Royal Burgundy Bush Beans
The first time I saw purple beans, I was fascinated.
I had no idea ‘green beans’ were ever.. not green!
I immediately wanted to try growing them in my indoor hydroponic gardens. From everything I had read, snap beans are relatively straightforward and easy to grow, and I was excited to give them a try.
Three months later, I have my own little bundle of purple bush beans. Funny enough, once they’re cooked purple beans turn… green.
Despite the disappointing color change, I still think purple beans are a must-grow if you like to garden.
Here’s everything you need to know about growing purple beans, and especially growing beans indoors.
Planting Royal Burgundy Beans
There are a couple varieties of purple beans but Royal Burgundy is one of the most popular.
This particular variety hails from the Andean mountains of South America, and was domesticated to a dwarf version at the University of New Hampshire in the 1950s.
The nice thing about growing these bright violet pods is they’re super quick!
In about 55 days, you’ll have 5-6 inch long velvety pods and the compact size makes them a great plant for small gardens, container planting or indoor smart gardens.
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Bush Beans Grow Guide
|Botanical Name||Phaseolus vulgaris Royal|
|Common Name||Royal burgundy beans, burgundy beans, purple bush beans|
|Mature Size||15-20 inches tall|
|Days to Harvest||55 days from seed|
|Soil Type||Well draining soil|
|Soil pH||Neutral (6.0 – 6.8)|
|Hardiness Zones||USA Zones 3-10|
|Native Area||Mexico and South America|
|Pests||Aphids, spider mites, leafhoppers|
There’s lots to recommend about the Royal Burgundy variety.
It’s not only a fast producer but very disease resistant. Beans can be commonly susceptible to white mold or bean mosaic virus, but the Royal Burgundy has a strong resistance to most pests and infections.
It’s also incredibly high yielding and well adapted to cooler soils compared to other bean varieties.
The deep purple pods are incredibly easy to spot against the plant’s green leaves, so they’re easy to pick. And the purple hue is derived from antioxidants and anthocynanins, so these beans are quite good for you!
Are Royal Burgundy beans a bush or pole bean?
Royal Burgundy beans are a bush bean variety.
Plants are cute and compact, averaging just 15-20″ tall. The pods are a deep, velvety purple about 5-6″ long with a crisp, delicious flavor.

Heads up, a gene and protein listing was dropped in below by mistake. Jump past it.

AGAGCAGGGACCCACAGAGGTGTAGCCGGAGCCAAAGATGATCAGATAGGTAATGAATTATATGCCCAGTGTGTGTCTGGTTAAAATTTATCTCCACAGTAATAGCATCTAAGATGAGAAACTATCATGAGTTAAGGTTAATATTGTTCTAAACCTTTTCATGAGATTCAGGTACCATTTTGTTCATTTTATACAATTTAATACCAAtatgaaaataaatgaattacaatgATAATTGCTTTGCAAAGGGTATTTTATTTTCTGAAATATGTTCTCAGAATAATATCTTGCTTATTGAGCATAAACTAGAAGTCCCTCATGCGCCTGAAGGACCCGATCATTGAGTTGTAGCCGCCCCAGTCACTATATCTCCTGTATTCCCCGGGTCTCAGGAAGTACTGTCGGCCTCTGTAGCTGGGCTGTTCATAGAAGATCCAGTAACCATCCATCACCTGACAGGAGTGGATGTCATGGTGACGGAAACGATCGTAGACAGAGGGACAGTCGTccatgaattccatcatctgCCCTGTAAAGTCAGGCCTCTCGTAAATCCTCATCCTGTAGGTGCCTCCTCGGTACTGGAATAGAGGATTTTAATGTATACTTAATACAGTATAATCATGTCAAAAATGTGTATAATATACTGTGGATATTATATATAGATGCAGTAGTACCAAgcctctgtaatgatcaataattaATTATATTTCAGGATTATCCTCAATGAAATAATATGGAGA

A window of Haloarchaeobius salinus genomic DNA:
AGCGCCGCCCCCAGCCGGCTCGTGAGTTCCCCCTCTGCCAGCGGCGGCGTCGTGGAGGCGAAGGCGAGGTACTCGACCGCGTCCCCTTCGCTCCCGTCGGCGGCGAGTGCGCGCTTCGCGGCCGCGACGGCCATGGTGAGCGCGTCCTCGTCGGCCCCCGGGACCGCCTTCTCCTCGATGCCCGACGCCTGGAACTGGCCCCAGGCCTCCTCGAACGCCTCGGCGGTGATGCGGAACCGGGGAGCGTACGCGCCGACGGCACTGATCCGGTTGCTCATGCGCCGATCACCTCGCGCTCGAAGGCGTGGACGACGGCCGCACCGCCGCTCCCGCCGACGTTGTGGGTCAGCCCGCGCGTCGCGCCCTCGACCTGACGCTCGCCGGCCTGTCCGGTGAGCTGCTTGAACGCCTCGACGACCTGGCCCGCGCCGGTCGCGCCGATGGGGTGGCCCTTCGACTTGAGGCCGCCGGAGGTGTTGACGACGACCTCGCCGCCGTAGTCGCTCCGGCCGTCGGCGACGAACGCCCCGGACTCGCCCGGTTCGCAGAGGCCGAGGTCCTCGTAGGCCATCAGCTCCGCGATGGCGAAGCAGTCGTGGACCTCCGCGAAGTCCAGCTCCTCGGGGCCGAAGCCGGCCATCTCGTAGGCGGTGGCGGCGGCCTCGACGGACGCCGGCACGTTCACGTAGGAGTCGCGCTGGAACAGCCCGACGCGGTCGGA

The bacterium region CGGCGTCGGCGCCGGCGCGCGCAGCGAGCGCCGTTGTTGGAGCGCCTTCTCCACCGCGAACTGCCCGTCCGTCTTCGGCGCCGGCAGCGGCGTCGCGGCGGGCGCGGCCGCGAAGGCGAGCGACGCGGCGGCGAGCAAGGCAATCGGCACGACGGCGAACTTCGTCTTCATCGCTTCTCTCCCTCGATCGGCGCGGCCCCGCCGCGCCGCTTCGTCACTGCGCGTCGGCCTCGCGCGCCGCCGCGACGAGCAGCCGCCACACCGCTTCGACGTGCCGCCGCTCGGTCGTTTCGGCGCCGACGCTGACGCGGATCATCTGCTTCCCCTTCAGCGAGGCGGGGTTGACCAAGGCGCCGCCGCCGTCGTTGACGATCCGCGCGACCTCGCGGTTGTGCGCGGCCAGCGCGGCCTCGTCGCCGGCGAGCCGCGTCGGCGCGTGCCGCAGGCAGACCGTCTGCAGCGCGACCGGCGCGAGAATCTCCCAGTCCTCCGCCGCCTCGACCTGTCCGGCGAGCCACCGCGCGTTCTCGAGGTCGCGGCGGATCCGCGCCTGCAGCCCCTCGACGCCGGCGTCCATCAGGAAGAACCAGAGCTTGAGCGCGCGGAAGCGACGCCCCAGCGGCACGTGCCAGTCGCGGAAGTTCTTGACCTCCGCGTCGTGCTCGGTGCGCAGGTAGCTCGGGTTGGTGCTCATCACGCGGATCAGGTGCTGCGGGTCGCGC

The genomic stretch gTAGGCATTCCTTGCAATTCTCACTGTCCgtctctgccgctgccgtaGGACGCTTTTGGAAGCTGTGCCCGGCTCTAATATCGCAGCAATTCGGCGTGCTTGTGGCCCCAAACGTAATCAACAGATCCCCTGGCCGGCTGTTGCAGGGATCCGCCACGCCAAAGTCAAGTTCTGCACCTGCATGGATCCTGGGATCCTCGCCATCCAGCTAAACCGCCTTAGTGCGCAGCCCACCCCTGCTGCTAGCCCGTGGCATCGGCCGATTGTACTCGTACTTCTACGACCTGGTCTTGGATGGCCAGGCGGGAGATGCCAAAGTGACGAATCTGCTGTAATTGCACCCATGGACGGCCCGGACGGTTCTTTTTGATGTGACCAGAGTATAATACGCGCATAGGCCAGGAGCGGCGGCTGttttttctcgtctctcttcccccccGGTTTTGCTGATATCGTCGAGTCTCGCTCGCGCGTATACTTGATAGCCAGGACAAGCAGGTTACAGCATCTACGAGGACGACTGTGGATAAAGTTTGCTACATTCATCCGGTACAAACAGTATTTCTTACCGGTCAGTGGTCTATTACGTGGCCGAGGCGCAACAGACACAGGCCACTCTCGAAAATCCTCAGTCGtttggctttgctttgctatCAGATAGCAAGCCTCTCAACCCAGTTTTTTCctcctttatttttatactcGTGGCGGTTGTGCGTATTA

The interior of the beans are green, and visible when the pods are cut open or cooked.
Do Bush Beans Need a Trellis?
Bush beans grow short, squat and bush-like so they don’t require a trellis or other types of support.
But, it can certainly help to give structure to the plants if you want to add a trellis.
I found that when growing beans indoors, the plants quickly grew a ton of leaves and seemed to collapse under the weight, spilling over each other and out onto the floor.
Bush beans were developed from pole beans (growers wanted a condensed, easier harvest) so sometimes they can revert to some of the traits of their ancestors.
If you find your bush beans are getting a bit lanky and stretching out, they may just need a bit of time to settle into a compact bush. You can give the vines some support in the meantime.
I used the Aerogarden farm trellis, which gave the purple bean plants something to grab onto and helped prevent them from growing into my other gardens.
Growing Royal Burgundy Beans
Royal Burgundy beans are a typical summer bean crop.
You’ll want to sow them in mid to late spring, after the threat of frost has well passed. Bean seeds like warm soil. If the soil is too cold or wet, the seeds tend to rot, especially since most heirloom bean seeds aren’t treated with fungicide.
Beans also have sensitive roots that don’t like to be disturbed.
You’re better off directly sowing beans outside once the soil temperatures are warm enough.
Sow bush bean seeds 1-2″ deep, 2-3″ apart in rows 18-24″ apart. You can succession sow them if you want a longer harvest season, as bush beans tend to produce the bulk of their harvest in two weeks.
If you’d like, you can plant bush beans near carrots, cucumbers or corn for companion planting benefits.
Growing Bush Beans Indoors
I grew these purple beans indoors in my hydroponic gardens.
Initially, I wasn’t sure how big the plants would get so I planted several in my Aerogarden Farm xl.
It’s a large, floor model that I typically choose for any type of fruiting plant, since it has the strongest level of full spectrum LED lights (60 watts) and the largest height capacity of 3 feet.
In hindsight, royal burgundy plants are quite small and compact!